Thoughts on BI User Adoption: Part 1

Submitted on: Tue, 02.10.2015 03:05am - Nick Matras |


I’ve worked in the business analytics software industry for most of my career. While much of my time has been spent in the healthcare market, I have found many parallels between healthcare and distribution when it comes to getting the most out of your investment in business intelligence software.

MITS Distributor Analytics is a powerful business intelligence (BI) tool that can change the trajectory of your company. But as with any tool, software or otherwise, it won’t help you if you don’t use it.

A question that periodically comes up in my conversations with distributors is, how will we get people to use MITS? This concern arises from a number of factors. Do any of these sound familiar to you?

  • "Many of our employees are not comfortable using computer software."
  • "Our people don’t have time to use it."
  • "Most of our sales reps work remotely, from home or out in the field."
  • "We’ve tried implementing other software before but our people wouldn’t use it."

Adoption [uh-dop-shun n.]: the act or process of beginning to use something new or different.

User adoption considerations should be part of every software implementation plan. This becomes even more important with BI software because while these tools can help people work more effectively, whether people use them is often left to individual choice. Contrast this with other systems, such as an ERP, which are required for performing the work processes in a distribution company.

In order for a BI tool (like MITS) to succeed, it can’t be seen as one more thing people have to do or make time for. It should provide people with easy access to relevant and useful information that helps them do their job more effectively, while also making the company more profitable and successful. It might be something people review at the start of their day or beginning of the week, or before they talk with a customer or vendor. It should alert them when exceptions occur, like when a sales order is generated that contains a zero price or a low margin, or when a product is returned.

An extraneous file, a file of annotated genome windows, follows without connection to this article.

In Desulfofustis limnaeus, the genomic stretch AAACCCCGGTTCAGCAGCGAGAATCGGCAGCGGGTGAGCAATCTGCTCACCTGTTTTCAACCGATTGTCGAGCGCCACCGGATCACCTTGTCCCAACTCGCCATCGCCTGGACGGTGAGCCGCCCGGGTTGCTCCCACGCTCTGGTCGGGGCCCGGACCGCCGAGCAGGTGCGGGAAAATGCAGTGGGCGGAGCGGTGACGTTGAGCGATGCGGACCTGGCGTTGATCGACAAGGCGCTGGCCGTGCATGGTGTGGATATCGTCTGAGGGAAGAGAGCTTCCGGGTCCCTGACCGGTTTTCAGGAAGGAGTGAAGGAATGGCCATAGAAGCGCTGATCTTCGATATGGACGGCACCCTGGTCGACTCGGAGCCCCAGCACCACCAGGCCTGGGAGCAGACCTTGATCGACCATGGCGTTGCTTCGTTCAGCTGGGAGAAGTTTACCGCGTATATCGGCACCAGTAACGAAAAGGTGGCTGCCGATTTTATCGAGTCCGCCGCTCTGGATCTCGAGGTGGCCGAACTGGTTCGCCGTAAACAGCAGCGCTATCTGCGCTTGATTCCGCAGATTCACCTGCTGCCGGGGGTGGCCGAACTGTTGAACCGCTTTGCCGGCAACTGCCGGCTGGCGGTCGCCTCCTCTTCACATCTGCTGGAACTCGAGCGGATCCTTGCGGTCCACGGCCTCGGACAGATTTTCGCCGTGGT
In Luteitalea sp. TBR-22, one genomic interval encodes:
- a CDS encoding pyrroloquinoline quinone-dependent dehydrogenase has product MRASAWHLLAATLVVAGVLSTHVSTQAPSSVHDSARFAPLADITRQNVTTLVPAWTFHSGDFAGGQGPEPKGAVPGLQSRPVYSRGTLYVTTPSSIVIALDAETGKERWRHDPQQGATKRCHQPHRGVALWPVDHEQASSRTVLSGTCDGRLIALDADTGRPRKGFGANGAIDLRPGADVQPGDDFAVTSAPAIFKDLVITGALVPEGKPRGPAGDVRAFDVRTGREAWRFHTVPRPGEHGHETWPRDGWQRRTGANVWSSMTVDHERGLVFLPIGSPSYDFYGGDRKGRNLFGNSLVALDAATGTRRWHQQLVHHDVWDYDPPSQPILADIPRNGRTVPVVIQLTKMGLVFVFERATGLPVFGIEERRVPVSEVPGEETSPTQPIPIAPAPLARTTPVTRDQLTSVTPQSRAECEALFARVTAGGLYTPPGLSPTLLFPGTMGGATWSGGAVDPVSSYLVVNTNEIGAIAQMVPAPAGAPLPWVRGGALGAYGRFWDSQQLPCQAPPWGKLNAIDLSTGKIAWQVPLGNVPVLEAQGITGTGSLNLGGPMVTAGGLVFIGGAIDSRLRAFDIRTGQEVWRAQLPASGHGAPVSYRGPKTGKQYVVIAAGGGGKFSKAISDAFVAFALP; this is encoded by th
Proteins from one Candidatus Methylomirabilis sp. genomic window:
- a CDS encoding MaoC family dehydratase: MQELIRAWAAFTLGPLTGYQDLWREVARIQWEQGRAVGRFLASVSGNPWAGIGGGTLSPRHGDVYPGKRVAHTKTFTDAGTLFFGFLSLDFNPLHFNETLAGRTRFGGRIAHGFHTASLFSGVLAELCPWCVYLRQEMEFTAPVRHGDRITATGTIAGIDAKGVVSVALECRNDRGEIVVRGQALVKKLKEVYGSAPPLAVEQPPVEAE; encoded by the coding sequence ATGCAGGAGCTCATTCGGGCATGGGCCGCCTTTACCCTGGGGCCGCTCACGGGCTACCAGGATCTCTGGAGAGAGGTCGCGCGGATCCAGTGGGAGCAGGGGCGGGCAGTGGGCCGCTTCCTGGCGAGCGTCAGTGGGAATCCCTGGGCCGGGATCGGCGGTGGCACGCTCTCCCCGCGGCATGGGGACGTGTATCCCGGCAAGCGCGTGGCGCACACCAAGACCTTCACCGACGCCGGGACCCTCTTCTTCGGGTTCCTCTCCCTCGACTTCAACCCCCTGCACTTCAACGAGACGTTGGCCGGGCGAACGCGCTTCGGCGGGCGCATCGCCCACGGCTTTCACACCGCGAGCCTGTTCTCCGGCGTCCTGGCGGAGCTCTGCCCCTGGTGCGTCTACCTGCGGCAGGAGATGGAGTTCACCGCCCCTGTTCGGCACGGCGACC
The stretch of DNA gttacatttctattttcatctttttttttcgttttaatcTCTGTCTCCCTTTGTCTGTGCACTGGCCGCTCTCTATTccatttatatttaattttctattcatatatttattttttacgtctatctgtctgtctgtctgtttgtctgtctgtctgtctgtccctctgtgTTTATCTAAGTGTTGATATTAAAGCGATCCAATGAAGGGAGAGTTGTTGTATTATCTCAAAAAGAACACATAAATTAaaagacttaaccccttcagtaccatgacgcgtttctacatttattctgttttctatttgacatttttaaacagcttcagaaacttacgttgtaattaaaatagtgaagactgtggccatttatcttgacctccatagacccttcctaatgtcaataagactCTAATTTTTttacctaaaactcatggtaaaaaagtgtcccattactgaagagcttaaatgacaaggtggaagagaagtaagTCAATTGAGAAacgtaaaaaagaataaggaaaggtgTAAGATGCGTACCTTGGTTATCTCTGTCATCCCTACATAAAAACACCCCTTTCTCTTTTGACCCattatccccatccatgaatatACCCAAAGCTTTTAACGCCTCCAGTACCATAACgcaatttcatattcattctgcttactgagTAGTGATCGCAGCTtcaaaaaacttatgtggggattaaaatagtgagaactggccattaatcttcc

MITS president Gary Owen spoke about this very topic at a major distribution conference last year. If you haven’t seen it here’s a link to the video on Distributors & Big Data. Gary talks about how the concept of big data applies to distributors and in the process he makes a compelling case for the importance of BI in wholesale distribution.

I believe there are three fundamental questions we need to consider when thinking about user adoption.

  • Who could benefit from BI and be a prospective user?
  • What type of information do they need or want?
  • How do they want to access and consume the information?

Who Would Benefit From BI?

So how do we identify who could benefit from BI and be a prospective user? Originally, BI was intended primarily for use by the sales organization but it’s evolved into much more. However, I find some distributors still define the scope for BI in their companies much too narrowly.  In addition to sales reps, BI solutions like MITS are designed for senior management, sales managers, warehouse or location managers, buyers, PO writers, inventory managers, and accounts receivable staff, among others.

Typically, companies that get the biggest return from BI provide broad access to people and departments across their company. Talk with the people throughout your company. Find out what type of information they currently receive and perhaps more importantly, what they would like to have but can’t get. Ask what information could make them more productive and effective in their jobs. You might even create a simple matrix to capture this feedback, including the person’s title and function. Prioritize this feedback, based on criteria that make sense for your business. This list can help guide your roll-out schedule later on.

Making user adoption part of your BI implementation plan is key to a successful result. Think as broadly as possible when identifying prospective BI users and most importantly talk with the people at your company.

In my next post I’ll talk about figuring out what types of information people will need. In the meantime, let me know your thoughts and experience around user adoption